7 Apr 2014

Continued use of dog wrong - IPCA

7:41 pm on 7 April 2014

Police have accepted that excessive force was used to arrest a burglar in Invercargill three years ago and have apologised. The man was bitten by a police dog that gripped him for 50 seconds.

The Independent Police Conduct Authority on Monday released its decision regarding the incident in April 2011. Chairperson Judge Sir David Carruthers said although the authority did not find the initial deployment of the dog unjustified, its continued deployment for about 50 seconds was unjustified and an excessive use of force.

Judge Sir David Carruthers.

Judge Sir David Carruthers. Photo: RNZ

The incident involving Blair Taylor followed a police callout to a burglary in Tay Street at 10.23pm on Saturday 2 April 2011.

A police dog handler arrived at the scene and saw Mr Taylor inside the property, the decision said. The officer warned him the dog would be released if he did not come outside. A few minutes later, a second officer saw Mr Taylor leaving the address and he was subsequently arrested.

After being told Mr Taylor had left, the dog handler and his dog ran onto Tay Street towards Mr Taylor who was being held by the other officer. The dog then barked, jumped and lunged at Mr Taylor, who failed to comply with the officers' instruction to get on to the ground.

While this was happening a third officer ran and tackled Mr Taylor from behind in an unsuccessful attempt to get him on to the ground. The dog was then deployed and gripped onto Mr Taylor's upper right arm.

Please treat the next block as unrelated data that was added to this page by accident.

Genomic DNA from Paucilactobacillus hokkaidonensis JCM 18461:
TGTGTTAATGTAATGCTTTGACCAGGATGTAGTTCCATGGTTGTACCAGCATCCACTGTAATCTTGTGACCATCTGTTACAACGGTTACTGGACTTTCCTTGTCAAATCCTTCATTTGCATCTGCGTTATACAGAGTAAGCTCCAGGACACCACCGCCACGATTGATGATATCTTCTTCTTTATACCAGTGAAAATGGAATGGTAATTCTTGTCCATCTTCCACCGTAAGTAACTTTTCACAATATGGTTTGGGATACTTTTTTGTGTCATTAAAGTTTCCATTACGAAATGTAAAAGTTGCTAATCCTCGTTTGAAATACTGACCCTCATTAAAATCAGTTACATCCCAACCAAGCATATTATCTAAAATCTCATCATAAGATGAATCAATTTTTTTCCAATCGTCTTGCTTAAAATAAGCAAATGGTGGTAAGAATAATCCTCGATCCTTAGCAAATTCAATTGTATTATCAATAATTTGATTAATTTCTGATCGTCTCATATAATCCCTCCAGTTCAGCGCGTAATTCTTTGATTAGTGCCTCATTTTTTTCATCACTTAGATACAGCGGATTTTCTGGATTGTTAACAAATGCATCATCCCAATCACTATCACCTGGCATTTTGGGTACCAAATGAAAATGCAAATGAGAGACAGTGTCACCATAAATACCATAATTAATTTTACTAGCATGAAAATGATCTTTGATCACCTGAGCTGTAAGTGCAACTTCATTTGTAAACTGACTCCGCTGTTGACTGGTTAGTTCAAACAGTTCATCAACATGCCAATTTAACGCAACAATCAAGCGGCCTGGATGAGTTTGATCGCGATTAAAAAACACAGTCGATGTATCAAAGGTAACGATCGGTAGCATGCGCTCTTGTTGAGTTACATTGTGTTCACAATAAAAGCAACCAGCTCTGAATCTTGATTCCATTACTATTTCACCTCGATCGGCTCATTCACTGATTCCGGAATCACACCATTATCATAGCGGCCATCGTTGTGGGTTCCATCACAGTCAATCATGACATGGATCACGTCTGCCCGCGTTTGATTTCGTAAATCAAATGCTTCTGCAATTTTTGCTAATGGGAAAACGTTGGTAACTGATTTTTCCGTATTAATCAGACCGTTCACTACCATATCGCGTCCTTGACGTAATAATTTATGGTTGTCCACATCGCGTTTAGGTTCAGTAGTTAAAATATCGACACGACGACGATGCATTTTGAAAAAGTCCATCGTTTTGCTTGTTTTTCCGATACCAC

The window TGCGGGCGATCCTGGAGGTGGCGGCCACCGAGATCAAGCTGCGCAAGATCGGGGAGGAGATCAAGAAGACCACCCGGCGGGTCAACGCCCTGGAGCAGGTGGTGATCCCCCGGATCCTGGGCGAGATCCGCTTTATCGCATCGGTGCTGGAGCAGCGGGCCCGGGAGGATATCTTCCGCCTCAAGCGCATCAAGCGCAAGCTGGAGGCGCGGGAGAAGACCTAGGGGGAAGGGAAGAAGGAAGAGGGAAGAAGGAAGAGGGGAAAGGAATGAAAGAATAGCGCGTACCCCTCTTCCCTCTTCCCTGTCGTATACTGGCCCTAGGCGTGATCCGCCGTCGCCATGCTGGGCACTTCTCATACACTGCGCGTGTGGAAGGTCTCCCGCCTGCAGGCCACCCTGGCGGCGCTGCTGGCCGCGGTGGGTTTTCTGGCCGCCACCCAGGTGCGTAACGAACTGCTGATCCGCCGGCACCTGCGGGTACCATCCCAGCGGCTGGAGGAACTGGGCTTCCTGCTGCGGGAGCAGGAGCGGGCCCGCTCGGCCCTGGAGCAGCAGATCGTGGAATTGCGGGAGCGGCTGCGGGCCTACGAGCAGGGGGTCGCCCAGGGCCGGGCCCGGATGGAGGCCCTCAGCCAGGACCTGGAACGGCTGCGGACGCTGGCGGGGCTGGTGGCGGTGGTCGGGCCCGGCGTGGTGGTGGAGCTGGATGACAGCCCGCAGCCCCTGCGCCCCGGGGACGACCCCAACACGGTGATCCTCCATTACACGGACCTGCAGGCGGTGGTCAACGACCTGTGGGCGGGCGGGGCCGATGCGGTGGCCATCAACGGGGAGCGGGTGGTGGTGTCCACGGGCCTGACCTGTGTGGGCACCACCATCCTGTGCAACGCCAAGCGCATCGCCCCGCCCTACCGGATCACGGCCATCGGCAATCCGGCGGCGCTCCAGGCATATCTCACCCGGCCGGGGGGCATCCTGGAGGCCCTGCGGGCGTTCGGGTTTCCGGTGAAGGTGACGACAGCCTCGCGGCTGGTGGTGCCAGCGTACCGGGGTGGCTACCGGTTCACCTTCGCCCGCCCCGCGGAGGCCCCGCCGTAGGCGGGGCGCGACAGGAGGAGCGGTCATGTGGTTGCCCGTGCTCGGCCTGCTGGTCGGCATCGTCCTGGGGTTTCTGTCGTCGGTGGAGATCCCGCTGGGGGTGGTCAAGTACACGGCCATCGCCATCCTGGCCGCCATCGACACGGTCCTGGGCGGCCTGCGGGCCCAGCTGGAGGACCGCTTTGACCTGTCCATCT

Bite hold

Over the next 50 seconds the dog was allowed to maintain a bite hold on Blair Taylor, during which time Mr Taylor was dragged one to two metres to the footpath where he was secured, handcuffed and searched and a small ornament was found. He was then taken to hospital where he underwent surgery for dog bite injuries.

During the investigation, the dog handler reported that Mr Taylor appeared to be attempting to conceal a metal object while inside the address and that he believed Mr Taylor was in possession of a knife. He said though officers had hold of Mr Taylor, he deployed the dog because he thought those officers were at risk.

The authority found that the actions of several officers involved in the incident did not comply with the law or police policies.

"In the circumstances, the authority is unable to reach a clear conclusion that the initial deployment of the Police dog was unjustified. However, the authority found that the dog handler should have warned other police staff of his belief that Mr Taylor was in the possession of a knife and he was negligent in not doing so.

"The authority also found that there were sufficient staff present to subdue and restrain Mr Taylor and that the evidence does not support the dog handler's view that officers were at risk. The continued use of a police dog for about 50 seconds was therefore unnecessary and an excessive use of force. The failure to remove the dog caused Mr Taylor unnecessary harm," Sir David said.

The authority also found that the officer who tackled Mr Taylor responded without an adequate appreciation of the situation. "His actions were premature and excessive, and were the likely catalyst for the escalation of this incident," Sir David said.

Southern District Commander Superintendent Andrew Coster says it was a fast-moving and challenging situation but police admit some tactical decision-making was not as it should have been.

"It is the nature of police work that our staff are often confronted with fluid and stressful situations that involve people under the influence of alcohol and who are uncooperative."

Mr Coster accepts that the dog should have been removed earlier and has apologised to Blair Taylor for any additional distress this caused.